We see the results of their massive deinstitutionalization of the mentally ill on our streets, in our prisons, and in our morgues.

      And THAT'S what happened 25 years ago which accounts for the rise in school shootings today.

    •  I have lived with bi-polar disorder for 49 years. (10+ / 0-)

      Librium was the first drug administered, at age 14.  By 16 I was a serious alcoholic/addict, with easy access to prescription drugs.  I sobered up at 25, lived 4 years without any meds, was finally diagnosed as bi-polar and put on Lithium.  I've taken and rejected most of the drugs on the market.  Lamictal at max dosage helped me end up in jail for threatening a co-worker during a manic phase.  I was screaming, not shooting or hitting or throwing things.  

      I started working with a Sufi trained healer 2 years ago.  I use Genesis energy circles to balance my moods, and periodic healing sessions when PTSD is activated.  I'm sober 37+ years.  It's been hard work, I've been my only advocate most of the time.  

      Shrinks get paid for 15 minute med checks, not for therapy.  Medicare pays for me to see one every 90 days, 15 minutes.  I don't need him now.  The spiritual work, strong support communities, exercise, and age have given me the best life I've ever had.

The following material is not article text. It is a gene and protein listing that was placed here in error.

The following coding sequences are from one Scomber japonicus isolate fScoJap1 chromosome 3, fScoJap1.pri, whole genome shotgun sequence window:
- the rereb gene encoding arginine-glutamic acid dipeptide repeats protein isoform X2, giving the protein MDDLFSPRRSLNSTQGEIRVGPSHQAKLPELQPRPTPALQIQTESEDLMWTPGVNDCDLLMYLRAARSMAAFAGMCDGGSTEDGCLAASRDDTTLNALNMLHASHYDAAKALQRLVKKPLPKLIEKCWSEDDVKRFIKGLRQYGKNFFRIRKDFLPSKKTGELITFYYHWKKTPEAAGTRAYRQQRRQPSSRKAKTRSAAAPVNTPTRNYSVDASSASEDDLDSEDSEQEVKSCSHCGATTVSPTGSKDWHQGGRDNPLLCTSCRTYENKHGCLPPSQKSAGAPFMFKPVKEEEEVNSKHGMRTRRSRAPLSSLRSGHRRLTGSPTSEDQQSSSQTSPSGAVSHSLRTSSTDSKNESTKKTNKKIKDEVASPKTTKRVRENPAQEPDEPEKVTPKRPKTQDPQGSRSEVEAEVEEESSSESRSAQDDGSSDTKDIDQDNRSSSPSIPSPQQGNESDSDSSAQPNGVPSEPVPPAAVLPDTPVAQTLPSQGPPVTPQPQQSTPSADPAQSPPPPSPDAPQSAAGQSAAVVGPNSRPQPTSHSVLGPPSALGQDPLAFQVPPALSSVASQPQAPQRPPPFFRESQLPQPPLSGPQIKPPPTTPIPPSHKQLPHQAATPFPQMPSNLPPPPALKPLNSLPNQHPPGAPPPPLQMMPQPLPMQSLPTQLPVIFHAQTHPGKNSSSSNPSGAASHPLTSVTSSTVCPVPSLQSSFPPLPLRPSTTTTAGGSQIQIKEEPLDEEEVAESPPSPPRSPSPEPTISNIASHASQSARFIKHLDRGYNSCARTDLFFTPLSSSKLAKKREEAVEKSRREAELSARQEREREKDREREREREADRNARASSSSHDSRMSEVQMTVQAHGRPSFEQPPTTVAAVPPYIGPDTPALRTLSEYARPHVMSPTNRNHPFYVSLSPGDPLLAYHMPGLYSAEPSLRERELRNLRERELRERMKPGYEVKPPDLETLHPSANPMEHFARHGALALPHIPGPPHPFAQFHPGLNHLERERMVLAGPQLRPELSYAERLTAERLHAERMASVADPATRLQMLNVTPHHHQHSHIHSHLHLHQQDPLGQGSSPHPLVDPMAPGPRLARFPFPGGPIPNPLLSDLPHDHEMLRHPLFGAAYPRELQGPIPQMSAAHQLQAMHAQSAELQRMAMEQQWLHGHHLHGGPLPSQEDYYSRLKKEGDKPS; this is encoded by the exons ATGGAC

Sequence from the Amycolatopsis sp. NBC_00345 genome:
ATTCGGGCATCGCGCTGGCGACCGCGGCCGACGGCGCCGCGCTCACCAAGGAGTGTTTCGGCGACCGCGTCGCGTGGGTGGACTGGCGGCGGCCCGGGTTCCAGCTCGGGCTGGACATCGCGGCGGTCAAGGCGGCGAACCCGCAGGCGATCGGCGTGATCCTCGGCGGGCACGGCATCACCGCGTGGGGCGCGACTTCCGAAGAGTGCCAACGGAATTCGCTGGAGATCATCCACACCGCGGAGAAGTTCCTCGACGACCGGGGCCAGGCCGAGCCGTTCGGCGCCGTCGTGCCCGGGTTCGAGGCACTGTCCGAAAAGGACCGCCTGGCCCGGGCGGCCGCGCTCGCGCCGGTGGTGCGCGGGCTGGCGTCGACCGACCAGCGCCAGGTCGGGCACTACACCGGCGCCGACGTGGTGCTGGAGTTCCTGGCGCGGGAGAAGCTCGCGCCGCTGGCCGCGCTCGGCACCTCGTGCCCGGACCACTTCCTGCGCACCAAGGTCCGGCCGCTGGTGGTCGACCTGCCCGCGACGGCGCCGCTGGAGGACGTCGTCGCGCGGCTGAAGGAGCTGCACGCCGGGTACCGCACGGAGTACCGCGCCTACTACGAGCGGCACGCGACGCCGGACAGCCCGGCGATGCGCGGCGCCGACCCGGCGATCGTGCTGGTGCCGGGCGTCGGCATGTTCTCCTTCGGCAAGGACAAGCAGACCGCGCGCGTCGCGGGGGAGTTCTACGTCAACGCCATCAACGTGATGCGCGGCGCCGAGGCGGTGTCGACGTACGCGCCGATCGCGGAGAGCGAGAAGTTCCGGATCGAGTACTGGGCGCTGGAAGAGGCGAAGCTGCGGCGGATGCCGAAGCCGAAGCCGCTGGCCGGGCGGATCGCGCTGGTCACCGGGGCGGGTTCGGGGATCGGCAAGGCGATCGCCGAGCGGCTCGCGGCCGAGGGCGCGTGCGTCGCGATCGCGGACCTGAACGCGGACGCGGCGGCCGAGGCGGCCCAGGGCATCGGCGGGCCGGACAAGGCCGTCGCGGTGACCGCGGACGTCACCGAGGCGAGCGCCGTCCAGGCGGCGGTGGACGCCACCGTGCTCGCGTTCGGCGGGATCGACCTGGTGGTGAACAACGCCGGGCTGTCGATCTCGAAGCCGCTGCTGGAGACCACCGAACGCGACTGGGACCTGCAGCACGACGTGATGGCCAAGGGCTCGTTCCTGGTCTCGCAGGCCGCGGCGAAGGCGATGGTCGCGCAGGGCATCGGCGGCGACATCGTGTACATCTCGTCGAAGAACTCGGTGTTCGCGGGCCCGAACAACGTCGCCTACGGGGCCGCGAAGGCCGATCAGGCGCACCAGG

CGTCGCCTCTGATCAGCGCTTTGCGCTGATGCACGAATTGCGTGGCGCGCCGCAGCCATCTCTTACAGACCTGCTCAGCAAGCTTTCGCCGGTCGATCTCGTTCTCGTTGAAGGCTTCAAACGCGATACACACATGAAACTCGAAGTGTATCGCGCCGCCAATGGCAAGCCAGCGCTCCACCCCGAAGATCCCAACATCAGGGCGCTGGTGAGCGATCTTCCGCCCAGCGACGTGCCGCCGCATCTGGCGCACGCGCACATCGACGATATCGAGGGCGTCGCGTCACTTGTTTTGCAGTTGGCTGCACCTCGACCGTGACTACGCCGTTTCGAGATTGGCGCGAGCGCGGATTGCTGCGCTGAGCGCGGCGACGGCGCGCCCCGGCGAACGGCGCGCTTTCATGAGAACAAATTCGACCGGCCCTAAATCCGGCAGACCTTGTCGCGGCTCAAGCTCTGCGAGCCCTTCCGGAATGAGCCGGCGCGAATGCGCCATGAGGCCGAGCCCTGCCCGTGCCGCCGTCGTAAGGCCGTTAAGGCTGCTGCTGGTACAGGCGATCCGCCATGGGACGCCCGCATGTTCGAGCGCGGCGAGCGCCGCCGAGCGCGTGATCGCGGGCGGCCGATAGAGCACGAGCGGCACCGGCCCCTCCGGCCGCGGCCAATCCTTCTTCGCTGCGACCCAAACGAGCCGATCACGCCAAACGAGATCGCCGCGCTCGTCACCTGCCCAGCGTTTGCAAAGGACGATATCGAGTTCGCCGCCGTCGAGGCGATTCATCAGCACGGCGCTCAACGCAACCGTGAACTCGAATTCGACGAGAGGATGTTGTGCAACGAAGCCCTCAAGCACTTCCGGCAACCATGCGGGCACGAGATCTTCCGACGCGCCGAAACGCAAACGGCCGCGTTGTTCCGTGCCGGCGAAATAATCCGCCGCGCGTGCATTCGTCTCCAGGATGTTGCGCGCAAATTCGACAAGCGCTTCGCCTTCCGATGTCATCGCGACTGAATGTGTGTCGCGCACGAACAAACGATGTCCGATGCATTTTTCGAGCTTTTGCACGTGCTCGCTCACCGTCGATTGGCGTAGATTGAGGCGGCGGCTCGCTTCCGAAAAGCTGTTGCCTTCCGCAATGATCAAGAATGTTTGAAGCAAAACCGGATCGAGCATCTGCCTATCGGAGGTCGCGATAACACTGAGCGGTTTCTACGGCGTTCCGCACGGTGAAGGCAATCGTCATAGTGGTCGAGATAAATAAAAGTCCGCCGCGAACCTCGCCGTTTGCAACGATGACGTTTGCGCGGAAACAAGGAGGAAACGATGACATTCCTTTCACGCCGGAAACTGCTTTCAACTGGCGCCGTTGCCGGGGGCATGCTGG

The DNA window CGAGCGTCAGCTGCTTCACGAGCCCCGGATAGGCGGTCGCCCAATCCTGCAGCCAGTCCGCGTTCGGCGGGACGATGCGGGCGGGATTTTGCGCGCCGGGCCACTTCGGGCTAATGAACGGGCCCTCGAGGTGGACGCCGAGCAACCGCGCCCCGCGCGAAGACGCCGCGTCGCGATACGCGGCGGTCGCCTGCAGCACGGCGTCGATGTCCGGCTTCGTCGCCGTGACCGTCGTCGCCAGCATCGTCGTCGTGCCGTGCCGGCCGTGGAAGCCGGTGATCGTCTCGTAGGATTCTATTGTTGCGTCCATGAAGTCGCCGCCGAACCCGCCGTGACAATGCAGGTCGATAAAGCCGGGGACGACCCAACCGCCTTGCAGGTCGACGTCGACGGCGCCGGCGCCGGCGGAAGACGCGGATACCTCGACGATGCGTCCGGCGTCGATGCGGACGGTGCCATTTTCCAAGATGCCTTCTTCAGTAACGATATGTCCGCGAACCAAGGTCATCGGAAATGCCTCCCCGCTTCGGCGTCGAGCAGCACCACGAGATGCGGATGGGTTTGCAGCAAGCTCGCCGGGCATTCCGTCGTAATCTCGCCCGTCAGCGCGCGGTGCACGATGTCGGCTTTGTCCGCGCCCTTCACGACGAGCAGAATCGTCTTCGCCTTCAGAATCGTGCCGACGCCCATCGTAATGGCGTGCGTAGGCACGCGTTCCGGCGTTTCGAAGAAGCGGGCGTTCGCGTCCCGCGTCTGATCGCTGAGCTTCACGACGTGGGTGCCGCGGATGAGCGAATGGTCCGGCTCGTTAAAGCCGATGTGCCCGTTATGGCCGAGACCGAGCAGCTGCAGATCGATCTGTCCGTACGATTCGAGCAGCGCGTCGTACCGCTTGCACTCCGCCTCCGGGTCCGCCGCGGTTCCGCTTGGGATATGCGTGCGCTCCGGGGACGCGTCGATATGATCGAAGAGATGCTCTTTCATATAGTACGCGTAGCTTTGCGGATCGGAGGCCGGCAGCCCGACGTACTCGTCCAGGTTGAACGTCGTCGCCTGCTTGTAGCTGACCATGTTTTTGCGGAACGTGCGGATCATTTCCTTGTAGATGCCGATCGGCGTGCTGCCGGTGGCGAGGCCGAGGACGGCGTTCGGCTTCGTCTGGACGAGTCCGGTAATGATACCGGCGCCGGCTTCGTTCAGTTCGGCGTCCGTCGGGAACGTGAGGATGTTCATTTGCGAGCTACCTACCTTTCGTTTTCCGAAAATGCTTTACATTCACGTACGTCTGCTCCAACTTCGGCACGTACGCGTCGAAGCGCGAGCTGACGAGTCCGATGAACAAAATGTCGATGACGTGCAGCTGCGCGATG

I've had gun training and access, it never appealed to me.  My dad and my brother had military training that connected guns with manliness.  I always figured if you needed a gun to feel safe, or manly, you needed help as much as I did, so why join that culture?  

      I know hunters I trust to handle their weapons.  I know men who think guns make them manly who I avoid as much as possible.  

      After Newtown I can't think of a single reason for owning guns in this country.  You can hunt with bows.  We're not a mature enough culture to be trusted to behave responsibly in cars or board rooms, why give us access to weapons?

      I'm not looking for a love that will lift me up and carry me away. A love that will stroll alongside and make a few amusing comments will suffice.

      by I love OCD on Sun Dec 16, 2012 at 12:22:04 PM PST

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    •  Absolutely what I was suggesting (3+ / 0-)

      We need better reforms to our decrepit mental facilities, more money for these, and less denial about how sick some people are, like they can just walk around freely shooting people because they can't be properly treated as they could be were they in a better setting for it.

      That would limit their access to guns, and it would increase their access to help. It would need to happen not to shut them up and lock away the key, something our society also did a bad job of, but to help them through compassionate care where they cannot harm themselves or others.

      For that, we need money for it.

      Click the ♥ to join us on the Black Kos front porch to review news & views written from a black pov - everyone is welcome.

      by mahakali overdrive on Sun Dec 16, 2012 at 12:46:33 PM PST